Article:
Copyright 2013 James Marsh
Premiere Issue August 2013
decided about six years ago that we would start building Perfect Fly fly rods. I did so knowing that those companies
building their own fly rods and selling them directly to the angler were doing much better than those going through the
normal distribution channels using sales representatives, distributors and retail fly shop outlets. Orvis seemed to be
doing quite well selling them directly to anglers. I was also well aware that those fly rod companies selling their fly rods only
through the brick and mortar fly shops were struggling to stay in business. This included companies that had been in the fly rod
manufacturing business for years.
At first, I didn't as much as think about making them here in the United States. I had witnessed how fast Temple Fork seemed to
take over the fly rod market in a short time and I knew their rods were made in Korea. They were making some pretty good fly
rods and seemed to be doing well selling them at a price well below the companies manufacturing their rods in the United
States. It seemed obvious at the time, as with many other products, that it would be difficult to manufacturer fly rods in the U. S.,
and compete with companies manufacturing their fly rods overseas. It turned out that wasn't the case at all.
I first purchased some samples of fly rods that were made in China. The quality wasn't what I wanted but the price was
unbelievably low. The same Chinese companies were making fly rods for several U.S., fly rod companies. There was a problem
with it though. The cosmetic quality of the samples I received was very low. Their response to my concern with the quality was
that they built the rods for other U. S., fly rod manufacturers to their own specifications on an OEM basis. So, my next move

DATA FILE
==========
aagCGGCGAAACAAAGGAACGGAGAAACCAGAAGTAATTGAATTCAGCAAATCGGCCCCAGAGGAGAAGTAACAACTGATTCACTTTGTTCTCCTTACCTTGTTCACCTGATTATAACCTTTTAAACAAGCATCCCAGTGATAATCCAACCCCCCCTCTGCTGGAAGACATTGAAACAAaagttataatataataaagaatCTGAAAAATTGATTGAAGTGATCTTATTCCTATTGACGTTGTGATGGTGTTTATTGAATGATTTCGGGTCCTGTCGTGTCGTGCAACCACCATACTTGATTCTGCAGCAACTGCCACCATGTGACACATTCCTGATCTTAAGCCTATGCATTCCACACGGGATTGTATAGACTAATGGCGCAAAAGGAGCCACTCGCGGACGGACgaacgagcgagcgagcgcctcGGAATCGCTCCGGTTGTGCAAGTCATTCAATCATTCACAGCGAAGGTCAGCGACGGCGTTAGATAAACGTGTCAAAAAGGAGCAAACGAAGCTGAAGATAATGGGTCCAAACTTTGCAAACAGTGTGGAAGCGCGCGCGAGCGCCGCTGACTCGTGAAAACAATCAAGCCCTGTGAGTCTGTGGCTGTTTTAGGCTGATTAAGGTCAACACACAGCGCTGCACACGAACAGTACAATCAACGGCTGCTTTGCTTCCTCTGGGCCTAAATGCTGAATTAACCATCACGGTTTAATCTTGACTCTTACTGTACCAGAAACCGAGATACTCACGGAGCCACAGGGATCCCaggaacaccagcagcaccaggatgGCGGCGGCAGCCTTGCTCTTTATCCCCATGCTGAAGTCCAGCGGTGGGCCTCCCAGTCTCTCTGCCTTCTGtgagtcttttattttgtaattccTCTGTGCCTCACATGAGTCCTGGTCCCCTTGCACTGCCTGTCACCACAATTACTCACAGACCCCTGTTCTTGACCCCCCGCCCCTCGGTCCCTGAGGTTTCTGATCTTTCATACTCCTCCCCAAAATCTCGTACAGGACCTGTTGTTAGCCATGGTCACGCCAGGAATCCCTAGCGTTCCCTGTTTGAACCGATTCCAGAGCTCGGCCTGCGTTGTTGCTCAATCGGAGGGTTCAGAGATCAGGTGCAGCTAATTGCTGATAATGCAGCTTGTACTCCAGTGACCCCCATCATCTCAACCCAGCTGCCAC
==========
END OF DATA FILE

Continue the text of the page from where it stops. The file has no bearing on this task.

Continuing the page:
was to come up with my own design and specifications. When I examined the fly rods that the U. S., manufacturers were
acquiring on an OEM basis, I found the overall finish quality was better than the samples they had sent me, but noticed they
still used low quality hardware and that the fly rods failed to measure up to what I wanted in the way of performance.
I knew I could improve on the quality of the rods with tighter, more rigid specifications and not only would I have the advantage
of the much lower overseas manufacturing cost, I would be selling directly to anglers avoiding the 60% or better price markup
necessary for the normal fly manufacturer, sales representative, distributor to fly shop distribution. It doesn't take a rocket
scientist to figure that's a big cost savings advantage.
It took a pretty good hunk of up front cash, a huge amount of time dealing with the exact design and specifications, and an over
optimistic attitude to get things going with the Chinese, but I did just that. I won't go into the details of what happened but I will
point out that after a year of their holding our substantial cash deposit, and a year of receiving excuses for delays due to their